Conflict of interest for pharmacists selling supplements
Pharmacists under commercial pressure to sell unproven vitamins and other complementary medicines have a conflict of interest between their professional calling and retail imperatives, the AMA has said.
The AMA told the Federal Government Review of Pharmacy Remuneration and Regulation that while pharmacists have a valuable contribution to make to improve the health of patients, this is being undermined by the focus in many pharmacies on retail sales.
In its submission to the Review, the AMA wrote that pharmacists’ expertise and training are “underutilised in a commercial pharmacy environment where they are distracted by retail imperatives, including the sale of complementary medicines that have no basis in evidence”.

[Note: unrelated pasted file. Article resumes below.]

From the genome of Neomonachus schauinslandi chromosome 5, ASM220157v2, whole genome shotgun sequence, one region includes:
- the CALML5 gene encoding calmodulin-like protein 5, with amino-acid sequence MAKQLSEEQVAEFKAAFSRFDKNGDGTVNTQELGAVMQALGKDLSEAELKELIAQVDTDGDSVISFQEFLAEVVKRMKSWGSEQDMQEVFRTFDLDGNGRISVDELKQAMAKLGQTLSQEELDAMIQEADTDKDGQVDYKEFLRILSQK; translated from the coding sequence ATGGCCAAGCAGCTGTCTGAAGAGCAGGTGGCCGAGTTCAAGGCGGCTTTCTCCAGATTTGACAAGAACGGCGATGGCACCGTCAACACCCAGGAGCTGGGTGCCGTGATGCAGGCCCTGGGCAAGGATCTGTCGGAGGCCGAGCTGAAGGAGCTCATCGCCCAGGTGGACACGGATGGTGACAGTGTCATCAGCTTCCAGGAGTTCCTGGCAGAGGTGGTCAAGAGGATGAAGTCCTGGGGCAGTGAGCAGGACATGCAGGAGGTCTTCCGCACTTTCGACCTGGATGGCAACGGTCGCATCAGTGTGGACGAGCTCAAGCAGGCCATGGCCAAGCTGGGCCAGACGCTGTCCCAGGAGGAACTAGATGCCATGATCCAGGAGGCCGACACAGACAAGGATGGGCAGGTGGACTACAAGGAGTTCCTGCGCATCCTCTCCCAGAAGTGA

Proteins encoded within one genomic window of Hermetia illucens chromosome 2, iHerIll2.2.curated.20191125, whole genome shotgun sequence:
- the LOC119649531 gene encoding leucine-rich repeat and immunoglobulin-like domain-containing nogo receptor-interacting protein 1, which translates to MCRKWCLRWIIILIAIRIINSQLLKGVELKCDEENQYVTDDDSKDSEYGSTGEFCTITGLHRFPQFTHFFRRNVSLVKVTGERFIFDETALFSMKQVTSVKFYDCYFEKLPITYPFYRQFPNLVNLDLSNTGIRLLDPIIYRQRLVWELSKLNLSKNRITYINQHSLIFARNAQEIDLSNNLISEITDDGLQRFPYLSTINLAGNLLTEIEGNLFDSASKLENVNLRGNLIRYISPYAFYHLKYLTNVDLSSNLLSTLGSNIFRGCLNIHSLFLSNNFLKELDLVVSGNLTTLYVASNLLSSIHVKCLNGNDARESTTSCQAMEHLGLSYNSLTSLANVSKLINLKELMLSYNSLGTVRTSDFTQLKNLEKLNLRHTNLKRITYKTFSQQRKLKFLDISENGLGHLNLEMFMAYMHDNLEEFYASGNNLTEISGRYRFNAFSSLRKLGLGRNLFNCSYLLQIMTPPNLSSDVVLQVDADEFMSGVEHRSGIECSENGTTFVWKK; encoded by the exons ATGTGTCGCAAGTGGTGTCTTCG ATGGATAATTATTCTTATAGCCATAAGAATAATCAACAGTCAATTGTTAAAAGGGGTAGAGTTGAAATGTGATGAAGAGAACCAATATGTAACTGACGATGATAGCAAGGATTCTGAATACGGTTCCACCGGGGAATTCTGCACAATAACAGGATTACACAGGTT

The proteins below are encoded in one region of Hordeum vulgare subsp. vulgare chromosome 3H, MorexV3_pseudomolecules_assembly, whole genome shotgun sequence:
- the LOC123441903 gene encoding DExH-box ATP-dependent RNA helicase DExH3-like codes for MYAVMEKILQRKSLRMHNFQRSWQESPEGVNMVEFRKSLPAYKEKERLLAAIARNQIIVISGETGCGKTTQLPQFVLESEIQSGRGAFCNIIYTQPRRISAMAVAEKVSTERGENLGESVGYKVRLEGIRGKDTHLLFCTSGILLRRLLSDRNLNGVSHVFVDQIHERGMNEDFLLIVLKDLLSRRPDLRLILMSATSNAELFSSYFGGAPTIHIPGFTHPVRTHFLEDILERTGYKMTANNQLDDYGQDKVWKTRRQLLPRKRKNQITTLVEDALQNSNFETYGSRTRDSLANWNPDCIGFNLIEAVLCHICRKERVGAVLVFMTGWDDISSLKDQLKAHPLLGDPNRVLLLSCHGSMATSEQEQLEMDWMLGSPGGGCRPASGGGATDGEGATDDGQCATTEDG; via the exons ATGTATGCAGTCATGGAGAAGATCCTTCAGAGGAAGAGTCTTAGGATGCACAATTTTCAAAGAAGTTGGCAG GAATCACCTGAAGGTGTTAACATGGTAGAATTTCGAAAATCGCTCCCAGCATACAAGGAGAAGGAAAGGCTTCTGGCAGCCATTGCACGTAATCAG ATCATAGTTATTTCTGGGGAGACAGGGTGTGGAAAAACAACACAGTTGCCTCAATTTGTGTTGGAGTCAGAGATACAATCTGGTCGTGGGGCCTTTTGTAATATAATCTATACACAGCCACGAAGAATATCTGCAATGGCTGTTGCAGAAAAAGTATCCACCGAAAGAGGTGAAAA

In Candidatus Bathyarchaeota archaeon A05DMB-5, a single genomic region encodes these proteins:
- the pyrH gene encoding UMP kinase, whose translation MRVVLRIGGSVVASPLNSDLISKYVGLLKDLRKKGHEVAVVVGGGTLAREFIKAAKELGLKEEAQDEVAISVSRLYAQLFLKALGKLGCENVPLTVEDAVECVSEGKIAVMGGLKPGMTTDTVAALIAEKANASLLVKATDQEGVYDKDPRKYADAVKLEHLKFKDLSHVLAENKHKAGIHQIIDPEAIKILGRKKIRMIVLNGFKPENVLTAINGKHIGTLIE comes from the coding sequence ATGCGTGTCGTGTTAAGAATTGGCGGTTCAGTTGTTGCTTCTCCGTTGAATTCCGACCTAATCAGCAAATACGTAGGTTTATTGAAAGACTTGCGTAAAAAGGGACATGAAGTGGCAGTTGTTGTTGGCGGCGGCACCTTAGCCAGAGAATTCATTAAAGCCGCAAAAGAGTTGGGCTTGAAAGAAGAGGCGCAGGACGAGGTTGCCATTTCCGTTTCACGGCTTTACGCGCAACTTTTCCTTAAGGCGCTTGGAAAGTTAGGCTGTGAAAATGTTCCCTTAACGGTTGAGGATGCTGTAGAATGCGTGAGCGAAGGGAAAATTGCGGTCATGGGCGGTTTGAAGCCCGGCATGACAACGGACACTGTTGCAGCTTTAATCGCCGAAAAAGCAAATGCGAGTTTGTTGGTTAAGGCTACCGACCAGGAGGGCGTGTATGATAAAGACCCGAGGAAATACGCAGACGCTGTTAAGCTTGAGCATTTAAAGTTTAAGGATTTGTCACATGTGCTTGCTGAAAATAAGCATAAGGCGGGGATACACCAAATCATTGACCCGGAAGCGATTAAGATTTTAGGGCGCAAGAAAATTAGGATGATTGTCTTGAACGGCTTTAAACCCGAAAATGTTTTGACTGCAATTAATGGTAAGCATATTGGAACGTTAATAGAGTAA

“It would be difficult for anyone to argue that there is no inherent conflict of interest in this situation,” the submission said.
The AMA also warned against an expanded role for pharmacists in primary care beyond their core education and training, saying that it was dangerous, duplicated effort, fragmented care, and should not be funded under the Community Pharmacy Agreement. Instead, the AMA has proposed that the Government support general practices to make non-prescribing pharmacists an integral part of the primary health care team.